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Mesothelioma Awareness: Getting to know Heather Von St James

04 April 2014

Mesothelioma Awareness Week. April 1st-April 7th.

What is Mesothelioma? According to the Mayo Clinic, It is a form of aggressive cancer, that affects the thin tissue that covers and protects organs (mesothelium). Treatments for this cancer is available, but there is no known cure. It most often is found on the mesothelium of the lungs, which is called pleural malignant mesothelioma, but other rare forms, this disease attacks tissue in the abdomen, around the heart, and around the testicles.
Some symptoms of this disease include:
Pleural mesothelioma
  • Chest pain under the rib cage
  • Painful coughing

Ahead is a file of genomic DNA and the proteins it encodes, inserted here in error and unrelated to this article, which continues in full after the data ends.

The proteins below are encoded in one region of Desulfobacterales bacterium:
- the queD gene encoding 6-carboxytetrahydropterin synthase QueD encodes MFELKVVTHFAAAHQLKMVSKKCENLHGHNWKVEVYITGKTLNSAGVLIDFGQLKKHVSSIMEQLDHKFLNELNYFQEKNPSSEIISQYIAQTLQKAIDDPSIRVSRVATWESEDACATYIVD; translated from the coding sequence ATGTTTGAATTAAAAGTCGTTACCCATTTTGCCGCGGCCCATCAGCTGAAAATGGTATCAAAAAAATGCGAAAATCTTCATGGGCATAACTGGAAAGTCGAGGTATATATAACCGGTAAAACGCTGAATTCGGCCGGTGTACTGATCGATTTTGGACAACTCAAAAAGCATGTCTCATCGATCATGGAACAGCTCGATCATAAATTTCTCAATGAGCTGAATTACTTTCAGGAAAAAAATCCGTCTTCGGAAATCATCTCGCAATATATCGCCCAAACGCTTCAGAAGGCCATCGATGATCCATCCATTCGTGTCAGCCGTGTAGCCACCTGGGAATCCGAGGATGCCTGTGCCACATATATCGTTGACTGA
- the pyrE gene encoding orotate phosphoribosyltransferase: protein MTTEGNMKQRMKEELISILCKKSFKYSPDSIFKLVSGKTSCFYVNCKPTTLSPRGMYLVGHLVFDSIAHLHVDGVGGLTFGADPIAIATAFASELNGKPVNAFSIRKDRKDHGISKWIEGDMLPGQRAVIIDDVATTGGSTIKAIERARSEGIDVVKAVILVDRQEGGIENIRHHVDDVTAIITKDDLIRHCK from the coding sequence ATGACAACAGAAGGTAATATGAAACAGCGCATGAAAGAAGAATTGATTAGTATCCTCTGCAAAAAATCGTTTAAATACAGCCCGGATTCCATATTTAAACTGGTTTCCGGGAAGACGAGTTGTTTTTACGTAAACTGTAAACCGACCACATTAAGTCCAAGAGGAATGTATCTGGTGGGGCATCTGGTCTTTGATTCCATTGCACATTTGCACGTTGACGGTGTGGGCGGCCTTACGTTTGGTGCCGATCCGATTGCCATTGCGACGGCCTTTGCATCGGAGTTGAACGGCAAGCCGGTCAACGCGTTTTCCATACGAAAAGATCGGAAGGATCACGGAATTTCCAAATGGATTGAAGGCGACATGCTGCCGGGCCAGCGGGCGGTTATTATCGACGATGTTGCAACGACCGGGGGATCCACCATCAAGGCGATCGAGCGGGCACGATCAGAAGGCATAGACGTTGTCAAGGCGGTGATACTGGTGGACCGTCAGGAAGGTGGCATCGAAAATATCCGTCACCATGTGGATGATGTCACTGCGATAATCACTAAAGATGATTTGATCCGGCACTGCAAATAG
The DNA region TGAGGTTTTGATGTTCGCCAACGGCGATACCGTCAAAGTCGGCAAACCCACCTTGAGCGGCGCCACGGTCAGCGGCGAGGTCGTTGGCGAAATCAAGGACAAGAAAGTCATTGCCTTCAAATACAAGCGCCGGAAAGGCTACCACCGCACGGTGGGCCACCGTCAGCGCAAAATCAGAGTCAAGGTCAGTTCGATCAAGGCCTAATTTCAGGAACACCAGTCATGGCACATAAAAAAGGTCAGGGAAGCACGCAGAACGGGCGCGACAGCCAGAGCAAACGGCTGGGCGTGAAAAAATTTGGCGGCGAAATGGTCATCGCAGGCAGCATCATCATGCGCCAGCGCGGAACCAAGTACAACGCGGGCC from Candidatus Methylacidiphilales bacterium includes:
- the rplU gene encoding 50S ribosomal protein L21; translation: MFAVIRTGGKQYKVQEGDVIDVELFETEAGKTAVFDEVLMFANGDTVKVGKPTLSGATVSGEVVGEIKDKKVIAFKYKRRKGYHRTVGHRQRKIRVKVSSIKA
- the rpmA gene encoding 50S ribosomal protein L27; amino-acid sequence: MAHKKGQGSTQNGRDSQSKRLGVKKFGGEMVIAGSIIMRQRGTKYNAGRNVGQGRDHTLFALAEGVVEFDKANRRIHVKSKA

• Shortness of breath
  • Unusual lumps of tissue under the skin on your chest
  • Unexplained weight loss
Peritoneal mesothelioma
  • Abdominal pain
  • Abdominal swelling
  • Lumps of tissue in the abdomen
  • Unexplained weight loss
 The main cause of this disease, is contact with asbestos, which has been discovered as a human carcinogen. Asbestos was extremely popular at the end of the 19th century up until 1980s. Doctors and medical professional started seeing a link between asbestos, and chronically ill individuals who worked in asbestos mining towns in the 1900s. Most companies knew the dangers, but decided to hide it from the public, just to earn a buck. Now, people are taking this seriously. There are stricter regulations on the use of asbestos, and safety regulations in place when working with it.